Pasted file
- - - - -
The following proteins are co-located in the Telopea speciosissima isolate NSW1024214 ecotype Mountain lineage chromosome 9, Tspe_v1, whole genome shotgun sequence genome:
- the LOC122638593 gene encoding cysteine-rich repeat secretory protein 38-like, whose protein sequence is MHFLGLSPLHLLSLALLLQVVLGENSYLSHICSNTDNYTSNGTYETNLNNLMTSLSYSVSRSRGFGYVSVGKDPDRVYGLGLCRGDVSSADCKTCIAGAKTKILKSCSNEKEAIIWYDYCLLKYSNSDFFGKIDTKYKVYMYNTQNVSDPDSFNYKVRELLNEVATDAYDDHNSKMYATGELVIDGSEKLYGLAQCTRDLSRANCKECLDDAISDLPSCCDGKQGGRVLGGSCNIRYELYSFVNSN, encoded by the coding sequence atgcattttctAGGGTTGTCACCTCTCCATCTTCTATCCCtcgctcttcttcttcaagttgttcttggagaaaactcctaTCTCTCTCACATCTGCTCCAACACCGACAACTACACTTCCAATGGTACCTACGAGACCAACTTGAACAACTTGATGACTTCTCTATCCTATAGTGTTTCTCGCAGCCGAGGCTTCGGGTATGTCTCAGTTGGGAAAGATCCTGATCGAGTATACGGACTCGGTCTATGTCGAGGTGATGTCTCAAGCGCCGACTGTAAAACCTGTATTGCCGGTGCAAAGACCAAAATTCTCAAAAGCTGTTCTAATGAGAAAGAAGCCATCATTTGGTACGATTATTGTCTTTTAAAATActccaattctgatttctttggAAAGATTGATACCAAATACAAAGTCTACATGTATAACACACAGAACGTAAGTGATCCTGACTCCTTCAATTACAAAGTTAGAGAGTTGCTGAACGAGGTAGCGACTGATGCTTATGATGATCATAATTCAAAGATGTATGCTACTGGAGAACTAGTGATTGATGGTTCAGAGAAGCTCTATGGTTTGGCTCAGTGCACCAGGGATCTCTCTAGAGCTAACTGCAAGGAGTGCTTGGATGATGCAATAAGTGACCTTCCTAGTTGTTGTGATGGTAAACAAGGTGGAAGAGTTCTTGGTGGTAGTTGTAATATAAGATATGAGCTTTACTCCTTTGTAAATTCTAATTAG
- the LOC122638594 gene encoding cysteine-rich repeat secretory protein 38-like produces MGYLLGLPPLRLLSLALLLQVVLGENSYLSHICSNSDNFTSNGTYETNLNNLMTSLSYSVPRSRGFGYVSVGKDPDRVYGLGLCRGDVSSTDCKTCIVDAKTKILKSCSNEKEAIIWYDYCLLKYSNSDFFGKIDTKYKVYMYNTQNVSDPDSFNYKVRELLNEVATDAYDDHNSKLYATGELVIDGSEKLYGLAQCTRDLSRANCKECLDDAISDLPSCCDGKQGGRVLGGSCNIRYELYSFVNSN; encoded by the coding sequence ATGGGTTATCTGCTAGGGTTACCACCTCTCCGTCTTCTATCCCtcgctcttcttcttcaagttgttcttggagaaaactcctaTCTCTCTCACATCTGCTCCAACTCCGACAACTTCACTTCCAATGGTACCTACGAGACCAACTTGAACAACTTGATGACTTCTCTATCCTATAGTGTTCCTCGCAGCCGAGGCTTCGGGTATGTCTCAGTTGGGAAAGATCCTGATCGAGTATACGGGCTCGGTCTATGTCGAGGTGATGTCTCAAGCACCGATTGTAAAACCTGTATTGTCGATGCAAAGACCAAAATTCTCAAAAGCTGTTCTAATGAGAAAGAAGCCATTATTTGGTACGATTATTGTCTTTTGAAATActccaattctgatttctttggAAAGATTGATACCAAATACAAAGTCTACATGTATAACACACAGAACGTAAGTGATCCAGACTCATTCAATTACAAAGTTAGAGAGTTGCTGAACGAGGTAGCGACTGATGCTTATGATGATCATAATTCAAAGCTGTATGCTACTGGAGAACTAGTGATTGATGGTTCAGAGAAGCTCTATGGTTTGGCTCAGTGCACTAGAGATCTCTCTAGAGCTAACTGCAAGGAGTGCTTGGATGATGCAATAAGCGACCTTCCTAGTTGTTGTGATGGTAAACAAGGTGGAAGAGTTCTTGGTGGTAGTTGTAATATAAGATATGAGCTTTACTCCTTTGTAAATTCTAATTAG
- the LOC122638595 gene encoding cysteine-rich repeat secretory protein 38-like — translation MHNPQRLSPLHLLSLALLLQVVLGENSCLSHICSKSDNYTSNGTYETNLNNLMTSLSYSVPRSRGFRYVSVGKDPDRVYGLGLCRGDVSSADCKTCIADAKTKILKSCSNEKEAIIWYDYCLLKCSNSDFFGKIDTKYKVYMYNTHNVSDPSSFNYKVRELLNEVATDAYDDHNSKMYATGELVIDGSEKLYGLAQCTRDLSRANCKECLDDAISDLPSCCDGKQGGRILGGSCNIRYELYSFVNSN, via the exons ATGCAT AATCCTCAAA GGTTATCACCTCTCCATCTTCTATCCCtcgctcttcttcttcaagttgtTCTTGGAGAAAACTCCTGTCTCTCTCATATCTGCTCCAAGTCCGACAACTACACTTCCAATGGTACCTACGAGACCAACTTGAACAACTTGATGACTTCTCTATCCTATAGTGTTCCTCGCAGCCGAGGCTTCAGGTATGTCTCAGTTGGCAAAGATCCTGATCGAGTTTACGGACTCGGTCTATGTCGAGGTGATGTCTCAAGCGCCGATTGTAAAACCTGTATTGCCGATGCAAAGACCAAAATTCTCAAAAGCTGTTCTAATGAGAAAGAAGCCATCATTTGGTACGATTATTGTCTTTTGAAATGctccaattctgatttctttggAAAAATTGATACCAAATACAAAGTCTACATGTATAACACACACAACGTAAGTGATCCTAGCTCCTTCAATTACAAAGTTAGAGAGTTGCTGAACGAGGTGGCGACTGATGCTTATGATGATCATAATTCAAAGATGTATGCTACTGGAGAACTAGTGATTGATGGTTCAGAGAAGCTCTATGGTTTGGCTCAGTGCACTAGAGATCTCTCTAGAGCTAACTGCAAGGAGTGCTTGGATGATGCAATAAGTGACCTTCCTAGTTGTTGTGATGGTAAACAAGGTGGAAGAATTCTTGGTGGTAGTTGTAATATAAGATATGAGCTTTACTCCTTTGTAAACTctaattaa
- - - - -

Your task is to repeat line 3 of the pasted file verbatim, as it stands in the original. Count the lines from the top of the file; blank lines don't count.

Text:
- the LOC122638594 gene encoding cysteine-rich repeat secretory protein 38-like produces MGYLLGLPPLRLLSLALLLQVVLGENSYLSHICSNSDNFTSNGTYETNLNNLMTSLSYSVPRSRGFGYVSVGKDPDRVYGLGLCRGDVSSTDCKTCIVDAKTKILKSCSNEKEAIIWYDYCLLKYSNSDFFGKIDTKYKVYMYNTQNVSDPDSFNYKVRELLNEVATDAYDDHNSKLYATGELVIDGSEKLYGLAQCTRDLSRANCKECLDDAISDLPSCCDGKQGGRVLGGSCNIRYELYSFVNSN; encoded by the coding sequence ATGGGTTATCTGCTAGGGTTACCACCTCTCCGTCTTCTATCCCtcgctcttcttcttcaagttgttcttggagaaaactcctaTCTCTCTCACATCTGCTCCAACTCCGACAACTTCACTTCCAATGGTACCTACGAGACCAACTTGAACAACTTGATGACTTCTCTATCCTATAGTGTTCCTCGCAGCCGAGGCTTCGGGTATGTCTCAGTTGGGAAAGATCCTGATCGAGTATACGGGCTCGGTCTATGTCGAGGTGATGTCTCAAGCACCGATTGTAAAACCTGTATTGTCGATGCAAAGACCAAAATTCTCAAAAGCTGTTCTAATGAGAAAGAAGCCATTATTTGGTACGATTATTGTCTTTTGAAATActccaattctgatttctttggAAAGATTGATACCAAATACAAAGTCTACATGTATAACACACAGAACGTAAGTGATCCAGACTCATTCAATTACAAAGTTAGAGAGTTGCTGAACGAGGTAGCGACTGATGCTTATGATGATCATAATTCAAAGCTGTATGCTACTGGAGAACTAGTGATTGATGGTTCAGAGAAGCTCTATGGTTTGGCTCAGTGCACTAGAGATCTCTCTAGAGCTAACTGCAAGGAGTGCTTGGATGATGCAATAAGCGACCTTCCTAGTTGTTGTGATGGTAAACAAGGTGGAAGAGTTCTTGGTGGTAGTTGTAATATAAGATATGAGCTTTACTCCTTTGTAAATTCTAATTAG